The researchers analyzed predictors of successful retroflexion and polyp detection using logistic regression analysis. "The risk of identifying a polyp on retroflexion was three times more likely among those who had a polyp detected on forward view compared to those patients who were negative on forward examination," according to Dr. Rex. While the presence of a polyp on forward view predicted the detection of polyps in retroflexion in this study, the analysis revealed that older age and male gender were significant predictors of finding polyps on retroflexion after a negative forward exam.


Story Source:

The above story is based on materials provided by American College of Gastroenterology. Note: Materials may be edited for content and length.


Cite This Page:

American College of Gastroenterology. "Colonoscopy technique increases polyp detection in far reaches of right colon." ScienceDaily. ScienceDaily, 18 October 2010. <www.sciencedaily.com/releases/2010/10/101018092235.htm>.
American College of Gastroenterology. (2010, October 18). Colonoscopy technique increases polyp detection in far reaches of right colon. ScienceDaily. Retrieved September 21, 2014 from www.sciencedaily.com/releases/2010/10/101018092235.htm
American College of Gastroenterology. "Colonoscopy technique increases polyp detection in far reaches of right colon." ScienceDaily. www.sciencedaily.com/releases/2010/10/101018092235.htm (accessed September 21, 2014).

Share This



More Health & Medicine News

Sunday, September 21, 2014

Featured Research

from universities, journals, and other organizations


Featured Videos

from AP, Reuters, AFP, and other news services

Sierra Leone in Lockdown to Control Ebola

Sierra Leone in Lockdown to Control Ebola

AP (Sep. 21, 2014) Sierra Leone residents remained in lockdown on Saturday as part of a massive effort to confine millions of people to their homes in a bid to stem the biggest Ebola outbreak in history. (Sept. 20) Video provided by AP
Powered by NewsLook.com
Sierra Leone's Nationwide Ebola Curfew Underway

Sierra Leone's Nationwide Ebola Curfew Underway

Newsy (Sep. 20, 2014) Sierra Leone is locked down as aid workers and volunteers look for new cases of Ebola. Video provided by Newsy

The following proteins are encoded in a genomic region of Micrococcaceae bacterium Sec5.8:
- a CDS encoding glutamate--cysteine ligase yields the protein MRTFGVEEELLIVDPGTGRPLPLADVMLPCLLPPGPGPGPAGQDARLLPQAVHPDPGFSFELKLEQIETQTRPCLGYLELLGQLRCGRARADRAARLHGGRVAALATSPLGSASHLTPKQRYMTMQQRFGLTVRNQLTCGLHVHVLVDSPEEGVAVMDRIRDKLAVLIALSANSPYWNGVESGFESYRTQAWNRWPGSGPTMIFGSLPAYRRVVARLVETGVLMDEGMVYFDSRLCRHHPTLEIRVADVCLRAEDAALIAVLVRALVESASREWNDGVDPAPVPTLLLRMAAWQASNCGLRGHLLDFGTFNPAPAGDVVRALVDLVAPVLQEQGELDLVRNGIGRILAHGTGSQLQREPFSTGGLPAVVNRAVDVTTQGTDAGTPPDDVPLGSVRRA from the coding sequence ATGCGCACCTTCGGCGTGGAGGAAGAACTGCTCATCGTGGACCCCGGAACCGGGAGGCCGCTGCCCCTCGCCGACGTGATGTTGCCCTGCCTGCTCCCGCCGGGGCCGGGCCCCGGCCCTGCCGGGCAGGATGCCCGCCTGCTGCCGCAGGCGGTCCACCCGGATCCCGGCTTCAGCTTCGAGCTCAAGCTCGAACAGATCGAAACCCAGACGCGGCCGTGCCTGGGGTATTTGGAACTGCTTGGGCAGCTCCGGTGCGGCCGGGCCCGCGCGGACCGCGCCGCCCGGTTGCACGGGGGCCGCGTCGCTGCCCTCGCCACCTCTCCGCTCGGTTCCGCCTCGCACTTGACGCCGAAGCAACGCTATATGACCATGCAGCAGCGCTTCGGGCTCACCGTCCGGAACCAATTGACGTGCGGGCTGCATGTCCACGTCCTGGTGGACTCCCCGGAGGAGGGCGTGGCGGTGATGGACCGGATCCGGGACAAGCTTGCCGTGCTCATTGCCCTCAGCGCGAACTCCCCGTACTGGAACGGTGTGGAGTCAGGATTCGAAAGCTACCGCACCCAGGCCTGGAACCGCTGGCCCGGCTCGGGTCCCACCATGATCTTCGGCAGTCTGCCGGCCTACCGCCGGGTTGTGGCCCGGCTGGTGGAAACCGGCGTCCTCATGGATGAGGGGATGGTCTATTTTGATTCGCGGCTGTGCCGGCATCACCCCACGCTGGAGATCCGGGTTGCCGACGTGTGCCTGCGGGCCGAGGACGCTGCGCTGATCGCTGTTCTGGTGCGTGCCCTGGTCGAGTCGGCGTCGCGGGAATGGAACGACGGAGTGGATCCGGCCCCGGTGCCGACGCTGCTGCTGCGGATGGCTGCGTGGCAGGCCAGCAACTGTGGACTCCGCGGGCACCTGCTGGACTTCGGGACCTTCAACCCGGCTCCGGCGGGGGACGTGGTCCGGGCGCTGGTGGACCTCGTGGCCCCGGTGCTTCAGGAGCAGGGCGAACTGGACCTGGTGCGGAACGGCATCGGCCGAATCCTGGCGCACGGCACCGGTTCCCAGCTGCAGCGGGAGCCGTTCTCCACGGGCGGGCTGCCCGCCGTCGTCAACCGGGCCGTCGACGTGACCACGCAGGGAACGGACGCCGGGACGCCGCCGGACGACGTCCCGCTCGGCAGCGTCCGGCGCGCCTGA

Powered by NewsLook.com
Changes Found In Brain After One Dose Of Antidepressants

Changes Found In Brain After One Dose Of Antidepressants

Newsy (Sep. 19, 2014) A study suggest antidepressants can kick in much sooner than previously thought. Video provided by Newsy
Powered by NewsLook.com
Could Grief Affect The Immune Systems Of Senior Citizens?

Could Grief Affect The Immune Systems Of Senior Citizens?

Newsy (Sep. 19, 2014) The study found elderly people are much more likely to become susceptible to infection than younger adults going though a similar situation. Video provided by Newsy
Powered by NewsLook.com

Search ScienceDaily

Number of stories in archives: 140,361

Find with keyword(s):
Enter a keyword or phrase to search ScienceDaily for related topics and research stories.

Save/Print:
Share:

Breaking News:
from the past week

In Other News

... from NewsDaily.com

Science News

Health News

Environment News

Technology News



Save/Print:
Share:

Free Subscriptions


Get the latest science news with ScienceDaily's free email newsletters, updated daily and weekly. Or view hourly updated newsfeeds in your RSS reader:

Get Social & Mobile


Keep up to date with the latest news from ScienceDaily via social networks and mobile apps:

Have Feedback?


Tell us what you think of ScienceDaily -- we welcome both positive and negative comments. Have any problems using the site? Questions?
Mobile: iPhone Android Web
Follow: Facebook Twitter Google+
Subscribe: RSS Feeds Email Newsletters
Latest Headlines Health & Medicine Mind & Brain Space & Time Matter & Energy Computers & Math Plants & Animals Earth & Climate Fossils & Ruins